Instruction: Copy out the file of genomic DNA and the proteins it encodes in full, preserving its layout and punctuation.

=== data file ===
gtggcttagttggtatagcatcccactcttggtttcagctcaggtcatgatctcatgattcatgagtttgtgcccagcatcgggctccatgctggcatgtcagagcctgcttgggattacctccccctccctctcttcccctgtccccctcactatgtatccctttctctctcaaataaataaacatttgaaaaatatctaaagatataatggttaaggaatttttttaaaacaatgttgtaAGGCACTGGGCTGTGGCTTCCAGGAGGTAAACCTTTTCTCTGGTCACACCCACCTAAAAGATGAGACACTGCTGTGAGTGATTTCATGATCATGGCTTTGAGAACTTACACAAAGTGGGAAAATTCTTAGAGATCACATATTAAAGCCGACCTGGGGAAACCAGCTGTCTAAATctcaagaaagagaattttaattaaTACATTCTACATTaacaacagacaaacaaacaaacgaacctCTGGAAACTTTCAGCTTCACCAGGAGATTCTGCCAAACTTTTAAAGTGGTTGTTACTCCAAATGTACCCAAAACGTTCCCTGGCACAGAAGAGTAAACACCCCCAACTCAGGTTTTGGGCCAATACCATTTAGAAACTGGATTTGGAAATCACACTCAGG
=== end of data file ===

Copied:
gtggcttagttggtatagcatcccactcttggtttcagctcaggtcatgatctcatgattcatgagtttgtgcccagcatcgggctccatgctggcatgtcagagcctgcttgggattacctccccctccctctcttcccctgtccccctcactatgtatccctttctctctcaaataaataaacatttgaaaaatatctaaagatataatggttaaggaatttttttaaaacaatgttgtaAGGCACTGGGCTGTGGCTTCCAGGAGGTAAACCTTTTCTCTGGTCACACCCACCTAAAAGATGAGACACTGCTGTGAGTGATTTCATGATCATGGCTTTGAGAACTTACACAAAGTGGGAAAATTCTTAGAGATCACATATTAAAGCCGACCTGGGGAAACCAGCTGTCTAAATctcaagaaagagaattttaattaaTACATTCTACATTaacaacagacaaacaaacaaacgaacctCTGGAAACTTTCAGCTTCACCAGGAGATTCTGCCAAACTTTTAAAGTGGTTGTTACTCCAAATGTACCCAAAACGTTCCCTGGCACAGAAGAGTAAACACCCCCAACTCAGGTTTTGGGCCAATACCATTTAGAAACTGGATTTGGAAATCACACTCAGG